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24

After the pointy-shaped object leaves, the remaining blunt-nosed rocket will experience dramatically enhanced structural loading and possibly aerodynamic instability. They expect a "rapid scheduled disassembly" in flight, but if that does not happen they will either let it blow up when it hits the ocean, or blow it up as @RussellBorogove suggests if it ...


1

The krypton engine used in starlink satellites could have been developed in Poland. at the Institute of Plasma Physics and Laser Mixing. It is important that the working factor is krypton, which is many times cheaper than xenon. http://www.elektroonline.pl/news/4555,Polacy-zbudowali-elektryczny-silnik-plazmowy-napedzany-kryptonem


0

It certainly 'could', there is nothing making it physically impossible, though it would require a robust docking mechanism since the the tension forces hanging 120 tonnes at the target G force would be more substantial than just docking for fuel but not insurmountable, something less than 25mm cross section in steel and it would be connecting the engine ...


3

Is there anything meaningful to this difference [?] It shows that it's a much smaller stage with a hat. The height of the Chinese booster includes its top cone. A quick measurement on the pictures gives its height as 4.5m, leaving a useful height of 23 m. The stage is smaller, so the contribution of the engines to its height is larger. The length of the ...


2

Space politics is complicated - at a bare minimum you need approval from the regulatory body that has jurisdiction over the region that you plan to transmit/receive over. Depending on the launch location, you may need additional approval. Typically these requests are handled in tandem by the FCC and the International Telecommunications Union (ITU) and/or the ...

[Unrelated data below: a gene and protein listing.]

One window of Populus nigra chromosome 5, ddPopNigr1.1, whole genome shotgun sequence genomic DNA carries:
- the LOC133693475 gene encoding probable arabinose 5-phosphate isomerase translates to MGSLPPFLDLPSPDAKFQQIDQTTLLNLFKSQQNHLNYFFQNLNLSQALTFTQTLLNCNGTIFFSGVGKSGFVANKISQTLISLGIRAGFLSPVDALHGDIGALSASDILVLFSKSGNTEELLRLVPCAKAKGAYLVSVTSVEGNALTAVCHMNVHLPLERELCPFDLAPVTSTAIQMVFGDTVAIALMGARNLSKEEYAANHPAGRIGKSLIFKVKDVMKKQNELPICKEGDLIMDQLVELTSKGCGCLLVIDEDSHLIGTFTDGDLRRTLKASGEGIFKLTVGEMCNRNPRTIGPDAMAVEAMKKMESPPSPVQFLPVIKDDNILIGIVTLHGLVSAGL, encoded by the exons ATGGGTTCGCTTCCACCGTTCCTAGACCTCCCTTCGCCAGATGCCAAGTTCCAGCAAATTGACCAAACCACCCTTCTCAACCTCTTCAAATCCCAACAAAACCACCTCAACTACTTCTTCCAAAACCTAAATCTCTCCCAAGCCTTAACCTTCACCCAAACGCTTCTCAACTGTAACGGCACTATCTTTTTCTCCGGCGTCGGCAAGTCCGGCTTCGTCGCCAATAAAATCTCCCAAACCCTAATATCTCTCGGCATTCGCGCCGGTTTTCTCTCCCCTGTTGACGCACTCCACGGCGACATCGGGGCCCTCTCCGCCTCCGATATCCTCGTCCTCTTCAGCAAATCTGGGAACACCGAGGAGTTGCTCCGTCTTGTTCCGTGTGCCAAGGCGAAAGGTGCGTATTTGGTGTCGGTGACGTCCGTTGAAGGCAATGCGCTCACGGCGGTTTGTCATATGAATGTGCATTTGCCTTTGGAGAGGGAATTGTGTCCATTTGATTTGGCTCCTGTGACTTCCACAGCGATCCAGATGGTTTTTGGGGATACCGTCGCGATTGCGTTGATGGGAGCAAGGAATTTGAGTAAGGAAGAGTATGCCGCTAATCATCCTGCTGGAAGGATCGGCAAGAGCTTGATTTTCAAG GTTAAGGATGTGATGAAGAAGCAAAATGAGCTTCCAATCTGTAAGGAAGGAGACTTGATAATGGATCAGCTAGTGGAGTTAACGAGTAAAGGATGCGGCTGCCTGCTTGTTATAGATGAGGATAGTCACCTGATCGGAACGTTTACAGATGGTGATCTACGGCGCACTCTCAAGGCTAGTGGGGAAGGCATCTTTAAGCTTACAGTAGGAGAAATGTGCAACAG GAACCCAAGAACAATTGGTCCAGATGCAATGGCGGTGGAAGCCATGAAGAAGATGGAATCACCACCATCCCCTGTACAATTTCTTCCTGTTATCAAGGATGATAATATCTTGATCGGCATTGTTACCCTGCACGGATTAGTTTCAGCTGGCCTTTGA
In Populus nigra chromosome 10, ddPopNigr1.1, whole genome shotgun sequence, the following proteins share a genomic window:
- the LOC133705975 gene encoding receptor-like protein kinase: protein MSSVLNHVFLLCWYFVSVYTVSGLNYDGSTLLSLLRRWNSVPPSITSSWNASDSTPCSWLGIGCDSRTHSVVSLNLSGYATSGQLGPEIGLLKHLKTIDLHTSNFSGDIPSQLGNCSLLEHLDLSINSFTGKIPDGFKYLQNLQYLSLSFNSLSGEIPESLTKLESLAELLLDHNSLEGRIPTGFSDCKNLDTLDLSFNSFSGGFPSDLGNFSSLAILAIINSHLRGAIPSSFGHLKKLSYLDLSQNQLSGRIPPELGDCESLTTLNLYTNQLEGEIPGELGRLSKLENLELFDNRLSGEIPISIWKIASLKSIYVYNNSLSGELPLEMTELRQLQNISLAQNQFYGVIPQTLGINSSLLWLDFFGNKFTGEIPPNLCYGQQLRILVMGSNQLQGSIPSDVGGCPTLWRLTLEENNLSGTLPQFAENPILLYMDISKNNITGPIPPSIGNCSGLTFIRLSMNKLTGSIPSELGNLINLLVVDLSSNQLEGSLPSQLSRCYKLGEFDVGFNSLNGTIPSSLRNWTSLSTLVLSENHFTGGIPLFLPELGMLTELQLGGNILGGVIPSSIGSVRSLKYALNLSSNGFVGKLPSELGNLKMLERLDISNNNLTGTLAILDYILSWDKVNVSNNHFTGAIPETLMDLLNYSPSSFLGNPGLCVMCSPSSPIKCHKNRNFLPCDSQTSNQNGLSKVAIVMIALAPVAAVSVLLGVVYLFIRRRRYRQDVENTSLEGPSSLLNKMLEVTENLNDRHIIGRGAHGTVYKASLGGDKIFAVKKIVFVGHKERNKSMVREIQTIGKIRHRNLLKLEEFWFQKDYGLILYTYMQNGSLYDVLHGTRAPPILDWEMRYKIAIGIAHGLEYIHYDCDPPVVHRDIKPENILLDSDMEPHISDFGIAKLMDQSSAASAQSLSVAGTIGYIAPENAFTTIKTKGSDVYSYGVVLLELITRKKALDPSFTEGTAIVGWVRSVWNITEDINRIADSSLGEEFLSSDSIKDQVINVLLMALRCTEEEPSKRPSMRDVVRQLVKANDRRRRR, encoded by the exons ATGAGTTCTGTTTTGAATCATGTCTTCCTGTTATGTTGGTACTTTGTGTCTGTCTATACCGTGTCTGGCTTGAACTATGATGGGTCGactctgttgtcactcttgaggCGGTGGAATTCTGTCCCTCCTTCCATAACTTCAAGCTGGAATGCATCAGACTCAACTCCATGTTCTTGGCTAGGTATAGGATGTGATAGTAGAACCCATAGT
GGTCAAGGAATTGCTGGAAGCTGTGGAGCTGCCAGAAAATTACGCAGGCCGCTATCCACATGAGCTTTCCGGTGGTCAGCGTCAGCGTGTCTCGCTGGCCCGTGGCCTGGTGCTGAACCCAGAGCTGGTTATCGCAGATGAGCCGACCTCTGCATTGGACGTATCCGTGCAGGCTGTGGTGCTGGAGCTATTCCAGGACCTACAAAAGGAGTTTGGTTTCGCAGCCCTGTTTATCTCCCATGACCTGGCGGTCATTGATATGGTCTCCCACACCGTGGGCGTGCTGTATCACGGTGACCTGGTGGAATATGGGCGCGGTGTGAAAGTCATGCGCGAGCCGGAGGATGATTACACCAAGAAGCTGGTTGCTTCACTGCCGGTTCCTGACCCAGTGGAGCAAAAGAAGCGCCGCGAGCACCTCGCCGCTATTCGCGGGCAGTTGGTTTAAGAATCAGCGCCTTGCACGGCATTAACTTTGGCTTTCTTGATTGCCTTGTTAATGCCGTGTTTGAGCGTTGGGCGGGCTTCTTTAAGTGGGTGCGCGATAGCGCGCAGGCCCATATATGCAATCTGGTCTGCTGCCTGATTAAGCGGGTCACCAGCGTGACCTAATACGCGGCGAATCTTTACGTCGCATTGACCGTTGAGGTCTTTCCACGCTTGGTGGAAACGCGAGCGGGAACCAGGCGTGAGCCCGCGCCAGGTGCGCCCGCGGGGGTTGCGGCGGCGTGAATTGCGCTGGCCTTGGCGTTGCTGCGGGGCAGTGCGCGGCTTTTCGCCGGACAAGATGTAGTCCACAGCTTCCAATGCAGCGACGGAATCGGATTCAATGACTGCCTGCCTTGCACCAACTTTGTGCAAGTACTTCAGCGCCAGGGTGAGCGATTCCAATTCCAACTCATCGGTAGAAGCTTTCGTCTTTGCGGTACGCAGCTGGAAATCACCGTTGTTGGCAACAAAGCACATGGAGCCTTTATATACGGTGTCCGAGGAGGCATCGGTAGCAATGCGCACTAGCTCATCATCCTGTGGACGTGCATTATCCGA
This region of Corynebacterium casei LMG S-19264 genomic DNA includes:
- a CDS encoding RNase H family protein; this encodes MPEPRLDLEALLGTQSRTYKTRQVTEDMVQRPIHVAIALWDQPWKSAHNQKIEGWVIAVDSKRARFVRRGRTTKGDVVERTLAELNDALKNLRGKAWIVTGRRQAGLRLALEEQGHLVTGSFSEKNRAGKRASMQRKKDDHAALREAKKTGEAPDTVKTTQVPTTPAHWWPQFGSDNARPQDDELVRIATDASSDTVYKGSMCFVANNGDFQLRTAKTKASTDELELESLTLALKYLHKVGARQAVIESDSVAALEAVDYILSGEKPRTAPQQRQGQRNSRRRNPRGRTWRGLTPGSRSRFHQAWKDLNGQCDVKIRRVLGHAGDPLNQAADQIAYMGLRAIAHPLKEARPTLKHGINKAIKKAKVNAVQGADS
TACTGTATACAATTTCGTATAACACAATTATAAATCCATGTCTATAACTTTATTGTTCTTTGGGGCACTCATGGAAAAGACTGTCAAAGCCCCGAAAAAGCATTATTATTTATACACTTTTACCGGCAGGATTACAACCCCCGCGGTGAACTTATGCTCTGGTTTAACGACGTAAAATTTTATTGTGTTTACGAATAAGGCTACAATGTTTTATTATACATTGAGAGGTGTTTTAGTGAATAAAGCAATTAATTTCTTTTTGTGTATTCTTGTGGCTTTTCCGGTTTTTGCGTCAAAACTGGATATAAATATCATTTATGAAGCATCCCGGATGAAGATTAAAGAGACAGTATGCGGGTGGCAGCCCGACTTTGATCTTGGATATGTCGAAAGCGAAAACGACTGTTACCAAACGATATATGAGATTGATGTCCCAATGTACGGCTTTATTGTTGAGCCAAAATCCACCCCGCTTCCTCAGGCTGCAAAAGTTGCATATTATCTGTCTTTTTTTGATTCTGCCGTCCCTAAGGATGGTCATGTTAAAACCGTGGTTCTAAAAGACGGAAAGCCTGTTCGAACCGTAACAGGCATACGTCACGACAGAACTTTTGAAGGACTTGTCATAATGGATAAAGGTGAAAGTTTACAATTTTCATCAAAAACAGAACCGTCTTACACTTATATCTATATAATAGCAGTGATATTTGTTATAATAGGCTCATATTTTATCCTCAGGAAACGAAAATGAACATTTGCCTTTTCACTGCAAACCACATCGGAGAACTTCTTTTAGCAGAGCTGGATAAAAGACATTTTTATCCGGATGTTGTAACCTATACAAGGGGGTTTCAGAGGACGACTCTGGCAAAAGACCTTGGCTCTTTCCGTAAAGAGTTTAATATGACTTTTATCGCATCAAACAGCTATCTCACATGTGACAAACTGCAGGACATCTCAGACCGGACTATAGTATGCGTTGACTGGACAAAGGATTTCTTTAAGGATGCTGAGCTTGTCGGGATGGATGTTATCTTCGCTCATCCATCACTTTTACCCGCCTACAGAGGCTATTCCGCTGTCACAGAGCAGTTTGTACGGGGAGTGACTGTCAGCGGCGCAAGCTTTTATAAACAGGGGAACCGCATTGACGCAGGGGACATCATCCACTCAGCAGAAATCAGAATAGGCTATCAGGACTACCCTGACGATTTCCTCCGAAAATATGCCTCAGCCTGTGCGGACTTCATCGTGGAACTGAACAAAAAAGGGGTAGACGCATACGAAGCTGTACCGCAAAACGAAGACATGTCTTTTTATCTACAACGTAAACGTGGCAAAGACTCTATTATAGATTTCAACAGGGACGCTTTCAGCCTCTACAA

9

I'm going to answer a slightly different question from the other answer: "why are Starlink satellites so visible, compared to other satellites?" The answer is that they're very close to the earth; the lower edge of what might be considered a viable long-term orbit is 300 km, and some have recently been deployed at 280 km. They are boosting to a higher ...


33

Starlink (and other satellites) categorically do not have exterior lights or illumination, that would be a waste of power for no particular benefit. The reason that we can sometimes see satellites or other spacecraft at night is because the spacecraft is still exposed to daylight. Here is an image describing this phenomena: (image credit: Gary Meader; ...


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